QHow can I keep cats off my garden border?
ACats are a nuisance in the garden, and there are lots of ‘solutions’ being offered online to stop them coming in.
However, these are not always effective.
The best answer is to stop the cats getting into the garden at all. Cats are creatures of habit and usually enter and leave by the same spot. Try observing where they come in.
If they are coming through a hole in the fence or hedge, block it up. If they are climbing over the fence, you can attach string 10-15cm above the top of the fence, running along the panel. This makes it hard for cats to balance on the fence panel. Or you can apply a grease like Vaseline to stop them using it.
If you see the cat in the garden, spray it with water from a bottle or pistol, or even the hosepipe. One bad experience should be enough to deter it from coming back to the garden.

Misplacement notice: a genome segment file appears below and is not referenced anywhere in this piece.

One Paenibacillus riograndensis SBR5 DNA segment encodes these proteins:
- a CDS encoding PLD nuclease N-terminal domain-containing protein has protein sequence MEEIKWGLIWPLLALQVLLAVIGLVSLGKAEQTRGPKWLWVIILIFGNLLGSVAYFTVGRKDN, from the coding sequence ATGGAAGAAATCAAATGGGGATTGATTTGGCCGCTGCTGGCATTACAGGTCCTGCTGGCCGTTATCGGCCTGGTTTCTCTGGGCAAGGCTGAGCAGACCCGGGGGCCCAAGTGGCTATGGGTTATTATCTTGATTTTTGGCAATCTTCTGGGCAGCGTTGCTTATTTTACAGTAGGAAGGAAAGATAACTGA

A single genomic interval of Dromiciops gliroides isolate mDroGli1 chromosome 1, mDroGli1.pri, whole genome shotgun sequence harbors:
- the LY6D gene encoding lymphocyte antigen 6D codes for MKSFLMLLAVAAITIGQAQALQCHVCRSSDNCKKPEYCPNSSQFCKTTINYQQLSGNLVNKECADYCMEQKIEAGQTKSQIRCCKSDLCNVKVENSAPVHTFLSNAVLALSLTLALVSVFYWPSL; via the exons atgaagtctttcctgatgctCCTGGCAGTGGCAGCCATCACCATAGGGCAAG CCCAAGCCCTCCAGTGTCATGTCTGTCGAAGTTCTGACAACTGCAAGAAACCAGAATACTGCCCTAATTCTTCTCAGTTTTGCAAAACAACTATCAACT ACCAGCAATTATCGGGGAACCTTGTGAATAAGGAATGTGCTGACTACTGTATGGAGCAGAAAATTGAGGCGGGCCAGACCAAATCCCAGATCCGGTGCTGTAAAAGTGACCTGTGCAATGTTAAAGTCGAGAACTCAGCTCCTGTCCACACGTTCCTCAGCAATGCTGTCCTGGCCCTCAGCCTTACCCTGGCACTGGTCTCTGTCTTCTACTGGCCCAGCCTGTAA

Cats also dislike strong smells – try putting lavender, rosemary and curry plants in your border. Some people also recommend using cut citrus peel – apparently it smells too strong for the cat. Rubbing raw onion in places where cats frequent has been said to steer them away. I have never tried it though. Citronella is also said to be effective.
One of the things that has worked for me in the past is to save teabags and spray them with a muscle heat spray, like Deep Heat. The tea leaves absorb the strong odour. Place them around the spot in the garden where the cats damage the plants.
Another thing I would recommend is putting spiky things in the soil around the border. Wooden skewers or prunings from spiky plants like roses may help – cats have sensitive paws.
You can try one of the repellents offered online or in garden centres, but there is not one magic cure unfortunately.
I would recommend making sure to remove any cat poo from your soil – the smell of it will attract other cats.